Capt. Kirk and his crew are marooned on a remote planet after the Enterprise is attacked by a dictator named Krall.
Jul 17, 5:30pm to 7:40pm, Berkeley Public Library: Claremont Branch, 2940 Benvenue Ave, Berkeley, CA 94705, United States
Featuring a mix of prominent, emerging and beginning writers. Lyrics & Dirges aim is to highlight various forms of writing in an effort to spotlight the diverse literary community of the Bay Area. Hosted and curated by Sharon Coleman and Mk Chavez.
July's readers are:
Judy Bebelaar's poetry has been published widely in magazines and online, and has won many awards, most recently a first prize, two thirds, and the Grand Prize in the Ina Coolbrith Circle Poetry Contest. Her work is also included in many anthologies, among them The Widows' Handbook (foreword by Ruth Bader Ginsberg) and River of Earth and Sky. Walking Across the Pacific is her first poetry chapbook. And Then They Were Gone: Teenagers of Peoples Temple from High School to Jonestown, non-fiction, is about the students from Peoples Temple she and co-author Ron Cabral came to know before most of them were sent to Jonestown. Ron and Judy were recently named Library Laureates 2019 by the Friends of the San Francisco Public Library.
Aileen Cassinetto is the third Poet Laureate of San Mateo County, the first Asian American appointed to the post. She is the author of Traje de Boda (Meritage Press, 2010) and The Pink House of Purple Yam Preserves & Other Poems (Our Own Voice & Little Dove Books, 2018), as well as three chapbooks through Moria Books' acclaimed Locofo series.
Maya Khosla, Sonoma County Poet Laureate (2018-2020), has written a new collection, All the Fires of Wind and Light, inviting readers to find themselves in the wild - even in the most challenging times. Drawing from personal history, ancestry, and from explorations ranging from the Bay of Bengal to the Sierra Nevada, Cascades Mountains and beyond, these poems take readers into worlds that are all but hidden, among "the best-kept secrets of our forests," and sometimes all but crushed. In moments, her work shows sudden flares of understanding about the sheer scale of fragmentation, even disappearance. And yet these poems are "fortified by nutrients and hope" in the powers of rejuvenation. She has also written Keel Bone (winner, 2003 Dorothy Brunsman Poetry Prize), Heart of the Tearing (poems from Red Dust Press), and Web of Water (Golden Gate Parks Press).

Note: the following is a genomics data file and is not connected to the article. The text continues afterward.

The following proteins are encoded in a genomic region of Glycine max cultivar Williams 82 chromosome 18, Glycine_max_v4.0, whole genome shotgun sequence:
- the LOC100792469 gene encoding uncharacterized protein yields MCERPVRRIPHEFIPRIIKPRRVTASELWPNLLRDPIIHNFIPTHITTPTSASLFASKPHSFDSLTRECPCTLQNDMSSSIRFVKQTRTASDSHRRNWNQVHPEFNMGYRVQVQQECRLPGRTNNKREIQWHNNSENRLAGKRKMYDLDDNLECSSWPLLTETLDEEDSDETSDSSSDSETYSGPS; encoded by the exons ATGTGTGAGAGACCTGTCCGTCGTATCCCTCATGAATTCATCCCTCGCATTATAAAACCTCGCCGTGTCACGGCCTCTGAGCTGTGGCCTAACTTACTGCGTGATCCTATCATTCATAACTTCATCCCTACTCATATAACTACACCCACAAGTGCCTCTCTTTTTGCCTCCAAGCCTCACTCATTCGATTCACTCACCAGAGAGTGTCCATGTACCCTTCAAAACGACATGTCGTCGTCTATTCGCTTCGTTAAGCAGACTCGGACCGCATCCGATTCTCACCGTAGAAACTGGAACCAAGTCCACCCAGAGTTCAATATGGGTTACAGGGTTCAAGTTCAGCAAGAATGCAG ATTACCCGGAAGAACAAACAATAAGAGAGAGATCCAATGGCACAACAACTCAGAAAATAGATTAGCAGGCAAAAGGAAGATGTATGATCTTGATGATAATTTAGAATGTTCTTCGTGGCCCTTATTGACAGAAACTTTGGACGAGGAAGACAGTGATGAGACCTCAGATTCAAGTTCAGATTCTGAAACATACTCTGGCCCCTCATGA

Camille Norton's new book of poems is A Folio for the Dark. Her first collection, Corruption, was a National Poetry Series winner. She has worked collaboratively with artists and composers since the early 1990's when she co-edited Resurgent: New Writing by Women, an anthology of experimental writing by women in literature, film, and the visual arts. Her poem "The Prison Diary of Bartlett Yancey Malone" was published in The Best American Poetry 2010.